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Quick Facts

Scientific name: Felis serval
Class: Mammal
Length: 2.3 to 3.3 feet (70 to 100 centimeters)
Shoulder height: 21 inches (53.3 centimeters)
Weight: 20 to 55 pounds (9 to 25 kilograms)
Life span: up to 19 years
Gestation: 70 to 79 days
Number of offspring: about 2 at a time
Size at birth: 8 to 9 ounces (227 to 255 grams)
Age of maturity: 18 to 24 months
Conservation status: Endangered


This grassland is their land

Servals are at home among tall grasses in central Africa. Because they can find food easily in marshes and reed beds, they prefer these areas over arid lands, including the Sahara.

Serving a serval

Servals eat rodents and birds in the wild, and they eat meat at the zoo.


With long legs and fur that’s perfect for camouflaging, the serval is well adapted for life in the grasslands. The serval’s enormous ears help it to locate prey rustling in the grass; while their long legs allow it to see above the grass line, scan for movement, and pounce when the time is right.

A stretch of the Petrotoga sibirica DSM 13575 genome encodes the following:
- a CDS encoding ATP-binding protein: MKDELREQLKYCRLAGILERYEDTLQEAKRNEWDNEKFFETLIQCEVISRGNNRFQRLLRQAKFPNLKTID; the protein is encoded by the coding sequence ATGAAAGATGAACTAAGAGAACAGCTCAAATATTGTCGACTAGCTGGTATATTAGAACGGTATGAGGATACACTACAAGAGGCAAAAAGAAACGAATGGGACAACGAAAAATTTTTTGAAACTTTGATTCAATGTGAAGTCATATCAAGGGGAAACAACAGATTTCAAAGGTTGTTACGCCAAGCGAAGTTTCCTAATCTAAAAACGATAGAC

Quick cat

Servals are mostly solitary animals and are also mostly nocturnal (active at night). The serval can run or bound quickly for short distances. They can leap 10 feet upward and catch birds in the air. Servals also have been seen bounding in random patterns through tall grass, spooking prey into flight and then pouncing.

Serval mothering

There is no definite mating season, but most births tend to occur in the warm months from September to April. Females can give birth twice a year to an average of about 2 babies in a litter. The babies weigh only 8 or 9 ounces and open their eyes 9 days after birth. A mother serval will shelter her vulnerable newborns in a rock den or perhaps in the abandoned burrow of an aardvark or porcupine. After about nine months or so, though, she will chase them off to let them know it’s time for them to live on their own.


Learn more about our efforts, our conservation partners around the world, and the simple steps you can take to contribute.